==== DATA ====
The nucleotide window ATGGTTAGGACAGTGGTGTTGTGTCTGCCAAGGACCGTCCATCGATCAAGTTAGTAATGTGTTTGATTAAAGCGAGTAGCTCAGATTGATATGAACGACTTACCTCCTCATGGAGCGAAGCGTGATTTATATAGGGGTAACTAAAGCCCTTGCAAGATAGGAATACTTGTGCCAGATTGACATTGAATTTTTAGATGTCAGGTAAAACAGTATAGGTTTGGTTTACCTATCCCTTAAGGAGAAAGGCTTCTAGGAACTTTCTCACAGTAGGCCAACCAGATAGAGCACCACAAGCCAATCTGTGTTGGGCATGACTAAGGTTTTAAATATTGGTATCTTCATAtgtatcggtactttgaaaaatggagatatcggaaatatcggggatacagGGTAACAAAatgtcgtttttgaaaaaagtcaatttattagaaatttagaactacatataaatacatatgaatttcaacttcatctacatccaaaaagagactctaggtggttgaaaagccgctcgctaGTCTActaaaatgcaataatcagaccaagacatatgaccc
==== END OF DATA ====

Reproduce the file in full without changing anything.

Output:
The nucleotide window ATGGTTAGGACAGTGGTGTTGTGTCTGCCAAGGACCGTCCATCGATCAAGTTAGTAATGTGTTTGATTAAAGCGAGTAGCTCAGATTGATATGAACGACTTACCTCCTCATGGAGCGAAGCGTGATTTATATAGGGGTAACTAAAGCCCTTGCAAGATAGGAATACTTGTGCCAGATTGACATTGAATTTTTAGATGTCAGGTAAAACAGTATAGGTTTGGTTTACCTATCCCTTAAGGAGAAAGGCTTCTAGGAACTTTCTCACAGTAGGCCAACCAGATAGAGCACCACAAGCCAATCTGTGTTGGGCATGACTAAGGTTTTAAATATTGGTATCTTCATAtgtatcggtactttgaaaaatggagatatcggaaatatcggggatacagGGTAACAAAatgtcgtttttgaaaaaagtcaatttattagaaatttagaactacatataaatacatatgaatttcaacttcatctacatccaaaaagagactctaggtggttgaaaagccgctcgctaGTCTActaaaatgcaataatcagaccaagacatatgaccc